Looking toward the future
Right now, Bain said that campaigns like Shipt’s is being helped by the average consumer likely becoming more familiar with delivery service apps. There’s been increased coverage of gig workers being utilized throughout the pandemic, she said, which has made more consumers aware of their precarious employment status. “We’re using this chance to capitalize on the fact that people care about us [essential workers] right now,” Bain said. 

Hurdles still lie ahead. The recent Proposition 22 outcome was certainly disappointing. However, the group is “still dedicated to our cause and ready to continue our fight,” according to GWC. In a recent Medium post, the organization outlined the $200 million companies like Uber and Lyft spent on lobbying efforts, which almost certainly helped the bill’s passage. 

Solis has a slightly more optimistic outlook. To him, Prop 22 is a “concession” by gig companies, in that they could not win on the misclassification issue in court. “Gig workers value flexibility,” he said of the ruling. “Voters in the backyard of gig companies sent a really strong message,” Solis continued, noting that nearly 60% of the electorate voted “no” on prop 22 in San Francisco and the Silicon Valley area. “It’s a real testament to the organizing efforts of gig workers in that area.”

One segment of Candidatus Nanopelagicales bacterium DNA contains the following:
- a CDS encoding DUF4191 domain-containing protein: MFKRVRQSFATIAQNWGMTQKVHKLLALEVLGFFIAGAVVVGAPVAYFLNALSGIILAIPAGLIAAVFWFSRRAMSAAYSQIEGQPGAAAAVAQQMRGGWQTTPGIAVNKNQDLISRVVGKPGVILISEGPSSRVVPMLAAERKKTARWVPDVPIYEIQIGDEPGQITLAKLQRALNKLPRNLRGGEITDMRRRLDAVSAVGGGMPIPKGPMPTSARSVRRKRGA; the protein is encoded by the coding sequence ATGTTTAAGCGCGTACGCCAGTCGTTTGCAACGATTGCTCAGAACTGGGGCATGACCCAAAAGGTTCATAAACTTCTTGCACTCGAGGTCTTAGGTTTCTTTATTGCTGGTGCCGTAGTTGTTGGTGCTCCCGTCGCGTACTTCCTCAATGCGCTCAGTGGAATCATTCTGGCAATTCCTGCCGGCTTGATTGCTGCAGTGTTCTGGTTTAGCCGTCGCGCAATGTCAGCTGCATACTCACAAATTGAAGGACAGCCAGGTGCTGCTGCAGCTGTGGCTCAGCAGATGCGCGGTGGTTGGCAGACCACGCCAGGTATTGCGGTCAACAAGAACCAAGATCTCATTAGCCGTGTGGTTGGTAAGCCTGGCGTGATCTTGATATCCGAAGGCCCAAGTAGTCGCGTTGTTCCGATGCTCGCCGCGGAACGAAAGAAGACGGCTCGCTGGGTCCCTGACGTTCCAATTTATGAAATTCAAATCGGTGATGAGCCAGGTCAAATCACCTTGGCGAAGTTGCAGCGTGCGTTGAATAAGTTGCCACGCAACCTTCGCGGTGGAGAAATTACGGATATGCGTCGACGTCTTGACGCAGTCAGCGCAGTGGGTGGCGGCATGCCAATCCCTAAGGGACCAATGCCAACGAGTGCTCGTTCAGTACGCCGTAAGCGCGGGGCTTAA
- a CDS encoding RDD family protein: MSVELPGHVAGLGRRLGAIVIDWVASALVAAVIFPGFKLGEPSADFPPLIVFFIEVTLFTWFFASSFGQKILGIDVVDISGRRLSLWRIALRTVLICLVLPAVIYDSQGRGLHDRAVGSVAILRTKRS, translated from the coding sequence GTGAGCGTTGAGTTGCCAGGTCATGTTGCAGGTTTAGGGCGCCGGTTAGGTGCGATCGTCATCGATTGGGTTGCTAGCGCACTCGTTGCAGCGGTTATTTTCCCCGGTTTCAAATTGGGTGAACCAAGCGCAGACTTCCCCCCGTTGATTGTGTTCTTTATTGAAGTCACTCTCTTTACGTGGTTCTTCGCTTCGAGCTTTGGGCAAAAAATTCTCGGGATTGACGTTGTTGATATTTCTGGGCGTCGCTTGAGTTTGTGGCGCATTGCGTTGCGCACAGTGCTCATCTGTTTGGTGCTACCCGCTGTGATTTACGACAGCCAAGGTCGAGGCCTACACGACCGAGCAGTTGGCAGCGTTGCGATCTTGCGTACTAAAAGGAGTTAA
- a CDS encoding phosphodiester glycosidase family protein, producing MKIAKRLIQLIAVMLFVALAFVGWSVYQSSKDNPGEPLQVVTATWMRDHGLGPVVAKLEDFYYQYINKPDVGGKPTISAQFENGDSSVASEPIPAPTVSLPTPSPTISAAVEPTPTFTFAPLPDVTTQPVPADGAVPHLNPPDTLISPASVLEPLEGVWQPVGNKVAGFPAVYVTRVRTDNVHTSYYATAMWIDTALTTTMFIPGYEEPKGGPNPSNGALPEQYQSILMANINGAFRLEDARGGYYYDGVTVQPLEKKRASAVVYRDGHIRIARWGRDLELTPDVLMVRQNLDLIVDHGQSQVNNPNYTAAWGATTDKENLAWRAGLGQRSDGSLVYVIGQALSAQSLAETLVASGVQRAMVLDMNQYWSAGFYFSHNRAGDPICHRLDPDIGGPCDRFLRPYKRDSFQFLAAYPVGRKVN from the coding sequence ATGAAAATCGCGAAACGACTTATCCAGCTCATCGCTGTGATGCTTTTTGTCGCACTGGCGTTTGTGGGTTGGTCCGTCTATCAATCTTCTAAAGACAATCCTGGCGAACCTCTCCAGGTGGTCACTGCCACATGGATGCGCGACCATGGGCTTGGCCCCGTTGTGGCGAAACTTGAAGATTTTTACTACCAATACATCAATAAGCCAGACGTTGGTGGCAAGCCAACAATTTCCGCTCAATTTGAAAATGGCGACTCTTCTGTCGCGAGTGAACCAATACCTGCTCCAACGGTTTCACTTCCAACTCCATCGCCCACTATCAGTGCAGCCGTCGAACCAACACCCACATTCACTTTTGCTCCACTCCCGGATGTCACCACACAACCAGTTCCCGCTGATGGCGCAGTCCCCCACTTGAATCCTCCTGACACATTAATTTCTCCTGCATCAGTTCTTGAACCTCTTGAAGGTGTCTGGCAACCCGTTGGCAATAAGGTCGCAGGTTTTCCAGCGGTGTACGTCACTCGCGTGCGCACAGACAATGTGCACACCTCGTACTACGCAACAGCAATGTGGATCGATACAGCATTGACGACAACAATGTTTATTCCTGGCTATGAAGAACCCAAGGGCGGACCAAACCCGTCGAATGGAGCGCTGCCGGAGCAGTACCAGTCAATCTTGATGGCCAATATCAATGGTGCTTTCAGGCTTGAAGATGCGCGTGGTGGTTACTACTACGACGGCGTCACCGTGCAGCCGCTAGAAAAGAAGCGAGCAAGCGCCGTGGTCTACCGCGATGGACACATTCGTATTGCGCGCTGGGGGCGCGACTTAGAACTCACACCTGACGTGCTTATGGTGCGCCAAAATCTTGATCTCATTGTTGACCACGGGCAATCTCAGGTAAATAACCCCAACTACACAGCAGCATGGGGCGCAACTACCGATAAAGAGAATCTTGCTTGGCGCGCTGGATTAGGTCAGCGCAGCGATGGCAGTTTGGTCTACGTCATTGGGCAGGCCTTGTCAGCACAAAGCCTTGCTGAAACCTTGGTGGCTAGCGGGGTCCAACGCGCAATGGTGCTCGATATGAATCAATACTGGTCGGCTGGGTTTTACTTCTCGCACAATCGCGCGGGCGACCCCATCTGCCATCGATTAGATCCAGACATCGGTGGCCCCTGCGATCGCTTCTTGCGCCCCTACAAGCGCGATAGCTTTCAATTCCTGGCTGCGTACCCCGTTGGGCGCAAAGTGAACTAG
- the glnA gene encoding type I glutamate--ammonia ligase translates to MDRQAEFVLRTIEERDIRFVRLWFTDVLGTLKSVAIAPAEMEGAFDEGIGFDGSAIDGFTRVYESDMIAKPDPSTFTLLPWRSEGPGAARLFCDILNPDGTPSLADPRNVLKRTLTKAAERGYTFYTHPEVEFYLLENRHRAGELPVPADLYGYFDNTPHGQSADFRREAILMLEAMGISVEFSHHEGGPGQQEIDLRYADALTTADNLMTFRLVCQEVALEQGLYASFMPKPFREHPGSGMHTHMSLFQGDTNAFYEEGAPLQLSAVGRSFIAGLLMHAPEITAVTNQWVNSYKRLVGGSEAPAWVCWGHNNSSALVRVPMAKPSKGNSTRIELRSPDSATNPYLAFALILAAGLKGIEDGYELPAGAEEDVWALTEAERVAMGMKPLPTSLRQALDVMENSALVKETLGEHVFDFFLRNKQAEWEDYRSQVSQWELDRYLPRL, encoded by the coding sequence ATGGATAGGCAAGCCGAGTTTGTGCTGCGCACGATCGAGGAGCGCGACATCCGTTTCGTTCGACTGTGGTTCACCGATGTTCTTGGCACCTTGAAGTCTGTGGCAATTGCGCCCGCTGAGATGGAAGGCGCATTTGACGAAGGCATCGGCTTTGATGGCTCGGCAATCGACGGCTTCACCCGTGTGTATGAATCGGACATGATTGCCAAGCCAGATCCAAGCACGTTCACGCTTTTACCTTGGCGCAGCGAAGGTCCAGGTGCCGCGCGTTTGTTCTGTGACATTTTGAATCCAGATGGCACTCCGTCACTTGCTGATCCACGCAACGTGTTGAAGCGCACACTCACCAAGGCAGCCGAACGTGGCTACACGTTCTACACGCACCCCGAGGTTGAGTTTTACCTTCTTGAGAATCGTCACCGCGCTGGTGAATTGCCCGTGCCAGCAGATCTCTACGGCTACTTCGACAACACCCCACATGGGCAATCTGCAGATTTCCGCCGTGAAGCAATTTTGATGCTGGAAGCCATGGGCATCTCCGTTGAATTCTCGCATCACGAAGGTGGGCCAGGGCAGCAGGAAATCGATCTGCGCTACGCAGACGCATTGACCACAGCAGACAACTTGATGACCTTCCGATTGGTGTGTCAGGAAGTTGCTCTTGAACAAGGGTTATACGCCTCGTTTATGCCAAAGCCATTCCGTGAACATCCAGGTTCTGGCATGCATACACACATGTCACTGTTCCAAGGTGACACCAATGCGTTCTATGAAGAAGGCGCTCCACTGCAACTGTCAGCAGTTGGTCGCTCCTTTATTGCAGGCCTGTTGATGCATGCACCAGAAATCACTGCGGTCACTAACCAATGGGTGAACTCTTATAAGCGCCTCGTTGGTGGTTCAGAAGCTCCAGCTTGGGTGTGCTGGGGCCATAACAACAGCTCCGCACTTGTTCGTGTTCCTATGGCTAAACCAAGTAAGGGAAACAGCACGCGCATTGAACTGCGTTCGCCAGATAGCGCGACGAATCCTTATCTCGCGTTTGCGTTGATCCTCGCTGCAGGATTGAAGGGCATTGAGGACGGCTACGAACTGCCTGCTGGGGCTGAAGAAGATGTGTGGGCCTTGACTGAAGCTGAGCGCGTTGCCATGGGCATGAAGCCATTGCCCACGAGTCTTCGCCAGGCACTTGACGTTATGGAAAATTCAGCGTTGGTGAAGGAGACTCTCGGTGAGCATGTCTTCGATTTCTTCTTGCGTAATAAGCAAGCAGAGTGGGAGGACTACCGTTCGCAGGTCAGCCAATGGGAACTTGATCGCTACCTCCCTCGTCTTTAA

For GWC, the focus is to continue educating the general public about the “misrepresentation strategy” that gig companies are using to get these laws passed. They’re also reaching out to legislators and regulators to work with them on future prevention of lobbying efforts.

Moving forward, it’s about proving that the movement is big and growing. “Shipt says we’re a minority of disgruntled workers among many happy shoppers,” Solis said. But recent momentum is giving him hope. 

“We’re getting somewhere, it’s just taking a long time,” Solis said.

This story has been updated to add more comments from a Shipt spokesperson.